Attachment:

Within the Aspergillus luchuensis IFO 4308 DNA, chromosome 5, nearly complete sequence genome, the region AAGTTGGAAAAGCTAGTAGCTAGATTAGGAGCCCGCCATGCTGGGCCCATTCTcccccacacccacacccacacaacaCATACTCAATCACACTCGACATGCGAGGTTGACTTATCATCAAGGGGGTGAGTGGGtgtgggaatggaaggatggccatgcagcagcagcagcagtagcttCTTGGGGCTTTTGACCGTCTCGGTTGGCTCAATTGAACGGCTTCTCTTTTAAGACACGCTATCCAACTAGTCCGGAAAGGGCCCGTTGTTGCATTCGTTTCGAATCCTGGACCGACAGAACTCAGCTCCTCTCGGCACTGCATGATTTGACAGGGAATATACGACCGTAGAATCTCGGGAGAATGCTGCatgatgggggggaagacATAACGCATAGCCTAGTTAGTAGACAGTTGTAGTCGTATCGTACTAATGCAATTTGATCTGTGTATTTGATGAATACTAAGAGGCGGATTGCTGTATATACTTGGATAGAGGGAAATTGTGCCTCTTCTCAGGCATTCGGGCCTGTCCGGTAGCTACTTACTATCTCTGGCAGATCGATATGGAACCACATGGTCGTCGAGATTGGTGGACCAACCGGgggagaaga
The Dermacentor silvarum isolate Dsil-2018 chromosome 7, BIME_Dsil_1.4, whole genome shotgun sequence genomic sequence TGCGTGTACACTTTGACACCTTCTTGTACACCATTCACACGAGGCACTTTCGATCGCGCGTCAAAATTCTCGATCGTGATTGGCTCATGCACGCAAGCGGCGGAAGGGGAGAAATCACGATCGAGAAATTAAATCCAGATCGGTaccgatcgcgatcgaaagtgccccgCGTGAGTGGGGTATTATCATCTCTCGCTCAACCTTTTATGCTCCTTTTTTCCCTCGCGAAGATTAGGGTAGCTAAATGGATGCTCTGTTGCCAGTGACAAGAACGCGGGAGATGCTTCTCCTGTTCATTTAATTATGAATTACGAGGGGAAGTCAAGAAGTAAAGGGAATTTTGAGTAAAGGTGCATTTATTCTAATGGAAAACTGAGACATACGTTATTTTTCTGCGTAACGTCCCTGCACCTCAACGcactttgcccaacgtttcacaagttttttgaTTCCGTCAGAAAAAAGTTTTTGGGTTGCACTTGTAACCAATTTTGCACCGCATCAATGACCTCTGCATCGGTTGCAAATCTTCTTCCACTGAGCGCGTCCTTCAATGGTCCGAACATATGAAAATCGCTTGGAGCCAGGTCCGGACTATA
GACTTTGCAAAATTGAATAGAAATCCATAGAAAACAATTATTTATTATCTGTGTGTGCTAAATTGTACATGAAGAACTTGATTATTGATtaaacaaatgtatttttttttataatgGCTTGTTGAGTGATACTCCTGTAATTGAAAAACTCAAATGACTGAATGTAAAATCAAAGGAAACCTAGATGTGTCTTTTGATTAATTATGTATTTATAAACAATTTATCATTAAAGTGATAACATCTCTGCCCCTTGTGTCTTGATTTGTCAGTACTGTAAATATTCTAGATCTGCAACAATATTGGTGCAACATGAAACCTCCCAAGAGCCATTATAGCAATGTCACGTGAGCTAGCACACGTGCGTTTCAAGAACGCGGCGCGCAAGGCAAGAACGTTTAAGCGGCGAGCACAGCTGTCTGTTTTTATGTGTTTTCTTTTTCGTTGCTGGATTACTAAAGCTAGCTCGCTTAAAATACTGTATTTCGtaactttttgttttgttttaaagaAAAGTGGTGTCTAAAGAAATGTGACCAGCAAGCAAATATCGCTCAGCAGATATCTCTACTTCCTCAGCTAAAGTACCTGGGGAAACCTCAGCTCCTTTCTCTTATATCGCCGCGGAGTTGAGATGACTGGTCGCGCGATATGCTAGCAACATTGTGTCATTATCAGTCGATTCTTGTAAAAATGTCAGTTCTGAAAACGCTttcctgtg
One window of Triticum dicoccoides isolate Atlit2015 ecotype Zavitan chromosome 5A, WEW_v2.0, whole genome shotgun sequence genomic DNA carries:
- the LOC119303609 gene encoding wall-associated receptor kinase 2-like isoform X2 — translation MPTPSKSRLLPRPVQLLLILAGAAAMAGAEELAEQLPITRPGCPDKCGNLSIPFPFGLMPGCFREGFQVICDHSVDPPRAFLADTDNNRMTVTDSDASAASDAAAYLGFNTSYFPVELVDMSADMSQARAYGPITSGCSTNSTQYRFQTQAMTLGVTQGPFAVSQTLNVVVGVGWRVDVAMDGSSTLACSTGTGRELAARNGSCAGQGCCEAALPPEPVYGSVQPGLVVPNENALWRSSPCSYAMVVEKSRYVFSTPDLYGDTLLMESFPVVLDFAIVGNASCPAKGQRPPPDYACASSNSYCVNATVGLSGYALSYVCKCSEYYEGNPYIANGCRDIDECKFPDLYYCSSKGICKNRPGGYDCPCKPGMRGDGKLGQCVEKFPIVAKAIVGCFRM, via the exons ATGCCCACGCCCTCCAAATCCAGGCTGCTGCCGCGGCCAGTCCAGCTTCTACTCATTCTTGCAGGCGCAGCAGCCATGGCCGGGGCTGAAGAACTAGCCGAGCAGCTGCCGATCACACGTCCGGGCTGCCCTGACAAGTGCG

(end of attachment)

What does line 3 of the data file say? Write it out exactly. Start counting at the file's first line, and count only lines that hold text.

GACTTTGCAAAATTGAATAGAAATCCATAGAAAACAATTATTTATTATCTGTGTGTGCTAAATTGTACATGAAGAACTTGATTATTGATtaaacaaatgtatttttttttataatgGCTTGTTGAGTGATACTCCTGTAATTGAAAAACTCAAATGACTGAATGTAAAATCAAAGGAAACCTAGATGTGTCTTTTGATTAATTATGTATTTATAAACAATTTATCATTAAAGTGATAACATCTCTGCCCCTTGTGTCTTGATTTGTCAGTACTGTAAATATTCTAGATCTGCAACAATATTGGTGCAACATGAAACCTCCCAAGAGCCATTATAGCAATGTCACGTGAGCTAGCACACGTGCGTTTCAAGAACGCGGCGCGCAAGGCAAGAACGTTTAAGCGGCGAGCACAGCTGTCTGTTTTTATGTGTTTTCTTTTTCGTTGCTGGATTACTAAAGCTAGCTCGCTTAAAATACTGTATTTCGtaactttttgttttgttttaaagaAAAGTGGTGTCTAAAGAAATGTGACCAGCAAGCAAATATCGCTCAGCAGATATCTCTACTTCCTCAGCTAAAGTACCTGGGGAAACCTCAGCTCCTTTCTCTTATATCGCCGCGGAGTTGAGATGACTGGTCGCGCGATATGCTAGCAACATTGTGTCATTATCAGTCGATTCTTGTAAAAATGTCAGTTCTGAAAACGCTttcctgtg